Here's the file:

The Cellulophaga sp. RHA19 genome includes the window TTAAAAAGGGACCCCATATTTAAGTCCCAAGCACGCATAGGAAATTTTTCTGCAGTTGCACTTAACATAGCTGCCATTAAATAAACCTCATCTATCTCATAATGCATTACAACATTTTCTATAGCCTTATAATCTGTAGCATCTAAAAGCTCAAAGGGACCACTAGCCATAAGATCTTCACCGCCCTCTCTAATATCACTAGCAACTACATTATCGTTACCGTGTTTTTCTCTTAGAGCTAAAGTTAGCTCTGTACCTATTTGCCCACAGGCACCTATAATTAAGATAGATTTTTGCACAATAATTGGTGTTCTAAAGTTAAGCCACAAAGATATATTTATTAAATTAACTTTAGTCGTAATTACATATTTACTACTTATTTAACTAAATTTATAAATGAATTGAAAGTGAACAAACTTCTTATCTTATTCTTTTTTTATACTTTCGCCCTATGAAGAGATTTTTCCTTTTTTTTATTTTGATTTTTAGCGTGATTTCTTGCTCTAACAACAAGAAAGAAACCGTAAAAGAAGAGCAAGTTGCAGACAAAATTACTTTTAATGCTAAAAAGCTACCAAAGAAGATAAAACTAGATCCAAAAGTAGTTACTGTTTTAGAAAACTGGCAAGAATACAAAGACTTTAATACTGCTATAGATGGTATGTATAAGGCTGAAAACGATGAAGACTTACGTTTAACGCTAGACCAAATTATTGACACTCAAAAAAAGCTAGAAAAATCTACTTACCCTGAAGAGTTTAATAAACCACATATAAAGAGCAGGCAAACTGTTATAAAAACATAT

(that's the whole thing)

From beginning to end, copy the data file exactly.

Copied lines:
The Cellulophaga sp. RHA19 genome includes the window TTAAAAAGGGACCCCATATTTAAGTCCCAAGCACGCATAGGAAATTTTTCTGCAGTTGCACTTAACATAGCTGCCATTAAATAAACCTCATCTATCTCATAATGCATTACAACATTTTCTATAGCCTTATAATCTGTAGCATCTAAAAGCTCAAAGGGACCACTAGCCATAAGATCTTCACCGCCCTCTCTAATATCACTAGCAACTACATTATCGTTACCGTGTTTTTCTCTTAGAGCTAAAGTTAGCTCTGTACCTATTTGCCCACAGGCACCTATAATTAAGATAGATTTTTGCACAATAATTGGTGTTCTAAAGTTAAGCCACAAAGATATATTTATTAAATTAACTTTAGTCGTAATTACATATTTACTACTTATTTAACTAAATTTATAAATGAATTGAAAGTGAACAAACTTCTTATCTTATTCTTTTTTTATACTTTCGCCCTATGAAGAGATTTTTCCTTTTTTTTATTTTGATTTTTAGCGTGATTTCTTGCTCTAACAACAAGAAAGAAACCGTAAAAGAAGAGCAAGTTGCAGACAAAATTACTTTTAATGCTAAAAAGCTACCAAAGAAGATAAAACTAGATCCAAAAGTAGTTACTGTTTTAGAAAACTGGCAAGAATACAAAGACTTTAATACTGCTATAGATGGTATGTATAAGGCTGAAAACGATGAAGACTTACGTTTAACGCTAGACCAAATTATTGACACTCAAAAAAAGCTAGAAAAATCTACTTACCCTGAAGAGTTTAATAAACCACATATAAAGAGCAGGCAAACTGTTATAAAAACATAT